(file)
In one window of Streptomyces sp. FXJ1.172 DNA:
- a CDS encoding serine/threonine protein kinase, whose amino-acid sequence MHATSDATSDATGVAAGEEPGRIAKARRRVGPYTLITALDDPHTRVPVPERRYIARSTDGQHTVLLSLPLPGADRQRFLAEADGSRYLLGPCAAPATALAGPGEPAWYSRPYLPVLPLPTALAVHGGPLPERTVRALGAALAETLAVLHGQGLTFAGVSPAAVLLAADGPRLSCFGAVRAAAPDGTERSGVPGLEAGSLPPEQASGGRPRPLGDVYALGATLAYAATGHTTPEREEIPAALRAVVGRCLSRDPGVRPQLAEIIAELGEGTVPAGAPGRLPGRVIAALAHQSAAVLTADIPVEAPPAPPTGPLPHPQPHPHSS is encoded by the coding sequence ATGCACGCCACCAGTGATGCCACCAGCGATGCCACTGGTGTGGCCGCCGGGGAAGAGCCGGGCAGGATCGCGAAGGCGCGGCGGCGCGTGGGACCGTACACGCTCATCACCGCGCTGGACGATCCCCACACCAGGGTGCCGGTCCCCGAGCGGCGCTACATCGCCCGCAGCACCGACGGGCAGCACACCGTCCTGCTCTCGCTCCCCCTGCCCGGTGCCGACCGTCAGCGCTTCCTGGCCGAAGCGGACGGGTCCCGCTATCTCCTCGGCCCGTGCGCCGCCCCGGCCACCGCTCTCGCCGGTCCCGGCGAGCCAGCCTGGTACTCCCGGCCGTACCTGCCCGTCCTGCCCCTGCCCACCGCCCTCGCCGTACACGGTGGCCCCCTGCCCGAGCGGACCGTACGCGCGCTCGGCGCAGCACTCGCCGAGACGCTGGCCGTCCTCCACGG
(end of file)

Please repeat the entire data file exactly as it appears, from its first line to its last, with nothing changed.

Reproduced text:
In one window of Streptomyces sp. FXJ1.172 DNA:
- a CDS encoding serine/threonine protein kinase, whose amino-acid sequence MHATSDATSDATGVAAGEEPGRIAKARRRVGPYTLITALDDPHTRVPVPERRYIARSTDGQHTVLLSLPLPGADRQRFLAEADGSRYLLGPCAAPATALAGPGEPAWYSRPYLPVLPLPTALAVHGGPLPERTVRALGAALAETLAVLHGQGLTFAGVSPAAVLLAADGPRLSCFGAVRAAAPDGTERSGVPGLEAGSLPPEQASGGRPRPLGDVYALGATLAYAATGHTTPEREEIPAALRAVVGRCLSRDPGVRPQLAEIIAELGEGTVPAGAPGRLPGRVIAALAHQSAAVLTADIPVEAPPAPPTGPLPHPQPHPHSS is encoded by the coding sequence ATGCACGCCACCAGTGATGCCACCAGCGATGCCACTGGTGTGGCCGCCGGGGAAGAGCCGGGCAGGATCGCGAAGGCGCGGCGGCGCGTGGGACCGTACACGCTCATCACCGCGCTGGACGATCCCCACACCAGGGTGCCGGTCCCCGAGCGGCGCTACATCGCCCGCAGCACCGACGGGCAGCACACCGTCCTGCTCTCGCTCCCCCTGCCCGGTGCCGACCGTCAGCGCTTCCTGGCCGAAGCGGACGGGTCCCGCTATCTCCTCGGCCCGTGCGCCGCCCCGGCCACCGCTCTCGCCGGTCCCGGCGAGCCAGCCTGGTACTCCCGGCCGTACCTGCCCGTCCTGCCCCTGCCCACCGCCCTCGCCGTACACGGTGGCCCCCTGCCCGAGCGGACCGTACGCGCGCTCGGCGCAGCACTCGCCGAGACGCTGGCCGTCCTCCACGG